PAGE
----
amotz asa el 88.
(photo credit: )
When Binyamin Netanyahu endorsed the two-state idea, Middle Israelis were heartened. Greatness may be emerging, they hoped.
Alas, that optimism, such as it was, lasted but a few days. With Ramallah dubbing Netanyahu's epiphany a hoax while Gaza imposes Islamist dress codes, and with Riyadh refusing to allow us even aerial passage and Cairo muttering that "even Egypt" will never recognize Israel as the state of the Jews - all, except Barack Obama, realize that peace is not around the corner.
Yes, peace might still break out after all during the Obama-Netanyahu shift, who knows; and if it does, Middle Israelis will happily tip their hats, even eat them, and concede that greatness had finally met its bearers, and we our place in the sun. Yet as The Economist put it the other day, the Arab revolution "will not be complete until the last failed dictatorship is voted out." It follows, that if Bibi is to display greatness in his second premiership it will not be in foreign affairs, but in the domestic arena. However, what Bibi has so far shown on that front has been pretty much the antithesis of greatness.
The suggestion in Shakespeare's Twelfth Night - that some are born great, some achieve greatness and some have greatness thrust upon them - is incomplete. For our own leader, who has been busy of late sliding to the kind of political smallness that he will live to regret, and we to lament, is right now proving that some can achieve greatness, and squander it, too.
BIBI'S DEFIANCE of greatness emerged even before he assumed the premiership. What began with extravagant concessions to the unions and then morphed to farcical acrobatics on taxation policy, last week mutated to the Knesset's defeat of Bibi's much-heralded land reform, and this week culminated in a cowardly attempt to further twist our already crooked political system.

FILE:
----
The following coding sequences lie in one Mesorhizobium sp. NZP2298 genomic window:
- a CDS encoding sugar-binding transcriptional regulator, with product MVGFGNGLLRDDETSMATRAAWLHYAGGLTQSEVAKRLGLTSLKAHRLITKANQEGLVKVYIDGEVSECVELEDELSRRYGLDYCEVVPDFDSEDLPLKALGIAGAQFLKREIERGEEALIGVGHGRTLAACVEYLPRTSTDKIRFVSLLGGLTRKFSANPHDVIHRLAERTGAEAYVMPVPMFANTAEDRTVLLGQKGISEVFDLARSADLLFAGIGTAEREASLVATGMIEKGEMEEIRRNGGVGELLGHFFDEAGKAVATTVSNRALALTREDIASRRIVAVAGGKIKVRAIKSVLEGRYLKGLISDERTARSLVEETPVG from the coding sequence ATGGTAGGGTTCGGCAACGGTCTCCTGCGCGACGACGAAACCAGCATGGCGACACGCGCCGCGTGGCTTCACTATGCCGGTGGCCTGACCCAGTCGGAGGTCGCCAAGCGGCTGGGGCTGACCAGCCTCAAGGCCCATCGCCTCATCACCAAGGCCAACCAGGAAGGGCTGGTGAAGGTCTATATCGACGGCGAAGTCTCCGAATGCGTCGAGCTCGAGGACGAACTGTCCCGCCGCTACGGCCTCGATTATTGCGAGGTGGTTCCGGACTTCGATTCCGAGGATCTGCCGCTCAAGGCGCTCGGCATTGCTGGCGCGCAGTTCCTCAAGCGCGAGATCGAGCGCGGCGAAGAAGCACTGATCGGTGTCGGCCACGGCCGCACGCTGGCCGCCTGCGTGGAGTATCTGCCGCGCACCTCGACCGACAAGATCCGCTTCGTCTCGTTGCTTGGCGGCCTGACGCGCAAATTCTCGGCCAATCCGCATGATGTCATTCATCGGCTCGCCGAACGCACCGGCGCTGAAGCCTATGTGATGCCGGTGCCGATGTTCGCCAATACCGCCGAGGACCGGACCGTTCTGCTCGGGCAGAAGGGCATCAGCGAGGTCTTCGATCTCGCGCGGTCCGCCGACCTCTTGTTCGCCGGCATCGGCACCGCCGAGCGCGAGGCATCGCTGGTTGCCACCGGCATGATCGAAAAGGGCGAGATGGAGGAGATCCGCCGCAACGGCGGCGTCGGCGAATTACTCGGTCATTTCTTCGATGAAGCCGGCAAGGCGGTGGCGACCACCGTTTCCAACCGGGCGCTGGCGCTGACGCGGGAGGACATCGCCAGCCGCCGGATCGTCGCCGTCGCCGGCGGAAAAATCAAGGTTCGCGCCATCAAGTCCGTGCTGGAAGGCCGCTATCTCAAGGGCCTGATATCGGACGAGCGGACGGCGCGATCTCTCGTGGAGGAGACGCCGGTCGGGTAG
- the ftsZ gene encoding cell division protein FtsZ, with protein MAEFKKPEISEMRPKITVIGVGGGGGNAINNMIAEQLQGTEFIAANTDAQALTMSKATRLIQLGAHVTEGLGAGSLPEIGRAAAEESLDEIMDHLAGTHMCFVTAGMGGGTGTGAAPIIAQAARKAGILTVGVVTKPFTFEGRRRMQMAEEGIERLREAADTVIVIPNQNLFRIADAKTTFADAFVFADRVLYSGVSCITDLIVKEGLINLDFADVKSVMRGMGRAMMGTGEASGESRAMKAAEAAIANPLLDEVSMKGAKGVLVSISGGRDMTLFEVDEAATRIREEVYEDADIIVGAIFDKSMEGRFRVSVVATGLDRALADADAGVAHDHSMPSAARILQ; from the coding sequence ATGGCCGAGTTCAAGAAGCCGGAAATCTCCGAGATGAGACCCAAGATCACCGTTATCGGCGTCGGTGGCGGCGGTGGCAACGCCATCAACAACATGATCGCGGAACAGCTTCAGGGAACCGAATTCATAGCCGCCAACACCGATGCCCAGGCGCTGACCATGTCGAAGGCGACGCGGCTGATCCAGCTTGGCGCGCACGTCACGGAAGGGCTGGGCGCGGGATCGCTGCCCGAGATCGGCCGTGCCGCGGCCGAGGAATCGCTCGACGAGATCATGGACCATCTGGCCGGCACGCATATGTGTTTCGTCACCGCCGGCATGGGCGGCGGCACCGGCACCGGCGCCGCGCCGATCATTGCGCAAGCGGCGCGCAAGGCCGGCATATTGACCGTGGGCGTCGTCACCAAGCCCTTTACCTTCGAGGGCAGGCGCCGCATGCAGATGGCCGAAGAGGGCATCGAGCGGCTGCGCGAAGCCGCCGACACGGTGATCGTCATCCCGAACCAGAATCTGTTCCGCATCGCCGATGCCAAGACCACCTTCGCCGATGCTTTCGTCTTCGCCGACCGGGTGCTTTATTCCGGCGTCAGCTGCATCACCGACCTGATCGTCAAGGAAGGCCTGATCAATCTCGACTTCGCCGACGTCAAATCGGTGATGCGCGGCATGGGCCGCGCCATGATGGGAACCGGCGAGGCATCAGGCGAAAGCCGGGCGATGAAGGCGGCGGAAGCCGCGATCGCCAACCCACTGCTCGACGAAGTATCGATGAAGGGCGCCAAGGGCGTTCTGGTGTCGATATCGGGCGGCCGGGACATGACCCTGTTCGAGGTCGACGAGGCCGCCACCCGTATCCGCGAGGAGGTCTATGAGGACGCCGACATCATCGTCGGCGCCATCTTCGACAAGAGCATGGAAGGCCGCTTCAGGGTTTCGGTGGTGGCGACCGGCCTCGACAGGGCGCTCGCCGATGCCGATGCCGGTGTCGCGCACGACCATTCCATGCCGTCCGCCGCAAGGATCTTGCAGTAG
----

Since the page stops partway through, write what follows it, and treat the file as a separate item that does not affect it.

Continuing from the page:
The fiscal orgy was bad enough. Leaving a famously bloated defense budget intact, allowing a 6% budget deficit and abandoning promises to immediately and sharply cut income taxes, were not mere local or momentary compromises with a pivotal ally; for the man who had earned fame challenging unionism and enshrining budgetary discipline, these constituted ideological surrender.
Similarly, the cancellation of the VAT on fruits and vegetables marked not the promised tax-cut's delivery, but its betrayal, as the rest of the VAT was actually raised, along with sales taxes on gasoline and cigarettes; and that's besides all this arriving along with a humiliation to Treasurer Yuval Steinitz, Netanyahu's closest loyalist.
All this paled compared with the land reform saga.
Here, too, as in the original tax vision, the idea was economically sound. The government's universal ownership of land here, which means we lease rather than purchase our real estate, results in bureaucratic logjams that squeeze supply of property and therefore inflate prices.
And on this matter Netanyahu was fortunately resolute. The problem was he took his partners for granted only to learn, the hard way, that he had business with a rainbow coalition of socialists, populists, nationalists and environmentalists who include some of his most loyal allies, from Modern Orthodoxy to Deputy Premier Moshe Ya'alon. Evidently, Netanyahu was unaware that Orthodoxy takes at face value the Bible's prohibition on selling in perpetuity even one grain of the Promised Land. And so the land-reform bill, the prime minister's personal baby, was defeated in its first-reading vote.